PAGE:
As Roman Catholics, we have just celebrated All Saints’ Day and All Souls’ Day. These two celebrations are preceded by All Hallows’ Eve. The people of Mexico have such a celebration also. They call it Dia de Muertos; it has not lost its religious significance in Mexican culture. On Oct. 31, children build home altars to welcome children who have passed away to come visit on Nov. 1 and to commemorate deceased adults on Nov. 2. Families go to the cemeteries to decorate the graves of loved ones on Nov. 2. The church also has designated the whole month of November as a time to remember the beloved dead.
The second reading from 1 Thessalonians invites us to reflect on what awaits us after we die. Paul tells the Thessalonians not to grieve someone’s death like non-religious people who have no hope. He says, “if we believe that Jesus died and rose, so too will God, through Jesus, bring with him those who have fallen asleep.” It is important for us to realize that any Christian attitude toward death must always be within the context of the death and resurrection of Jesus.
We can determine from the stories of Jesus’ resurrection a little bit of the character of risen life. First, Jesus no longer appears to be limited by space and time. His glorified body transcends these worldly conditions. Second, we know that he eats and drinks from his appearance in which he asks for something to eat. Finally, we see that he does some pretty ordinary things like cooking breakfast for his disciples on the seashore. There is certainly much more about his risen life that is not related in the Gospel accounts. These stories give us some assurance that our risen life will be similar to the one we are now living but will also include so much more that we cannot even imagine from our current standpoint.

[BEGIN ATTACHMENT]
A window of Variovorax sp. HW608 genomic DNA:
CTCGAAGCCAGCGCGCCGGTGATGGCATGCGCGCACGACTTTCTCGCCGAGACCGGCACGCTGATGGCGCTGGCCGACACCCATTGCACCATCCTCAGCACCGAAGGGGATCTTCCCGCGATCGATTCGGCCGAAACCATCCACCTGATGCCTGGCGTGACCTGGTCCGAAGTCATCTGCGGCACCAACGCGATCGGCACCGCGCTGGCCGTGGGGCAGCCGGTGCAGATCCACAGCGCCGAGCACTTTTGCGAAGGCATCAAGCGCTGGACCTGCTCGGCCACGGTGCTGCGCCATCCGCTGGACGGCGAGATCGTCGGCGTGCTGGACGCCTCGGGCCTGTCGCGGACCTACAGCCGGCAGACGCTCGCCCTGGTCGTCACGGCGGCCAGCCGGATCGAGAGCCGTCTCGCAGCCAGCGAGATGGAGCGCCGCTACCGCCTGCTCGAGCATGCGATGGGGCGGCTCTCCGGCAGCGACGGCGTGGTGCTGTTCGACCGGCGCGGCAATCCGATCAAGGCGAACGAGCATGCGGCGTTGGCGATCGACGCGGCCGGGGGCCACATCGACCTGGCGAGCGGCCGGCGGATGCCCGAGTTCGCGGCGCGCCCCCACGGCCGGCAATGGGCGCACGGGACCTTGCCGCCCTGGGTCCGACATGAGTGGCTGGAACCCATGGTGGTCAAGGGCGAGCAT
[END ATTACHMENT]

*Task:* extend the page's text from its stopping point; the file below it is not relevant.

Once we get beyond the few indications concerning risen life as narrated in the Gospels, we are in uncharted waters. We do know that Jesus was raised from the dead through the love of the Father and the Spirit. We understand that resurrection from the dead and life with God is our final destination. We cannot, however, imagine with our earthly bound categories what this life will be like. We realize that we will be possessed by God and will possess God in some sort of magnificent way for all eternity.
Perhaps Paul gives us the only answer available in this present time: “Behold, I tell you a mystery; we will not all sleep, but we will all be changed, in a moment, in the twinkling of an eye, at the last trumpet; for the trumpet will sound, and the dead will be raised imperishable, and we will be changed” (1 Cor 15:51-52). November’s remembrance of the dead need not be morose and filled with sorrow, for it promises life and life abundantly.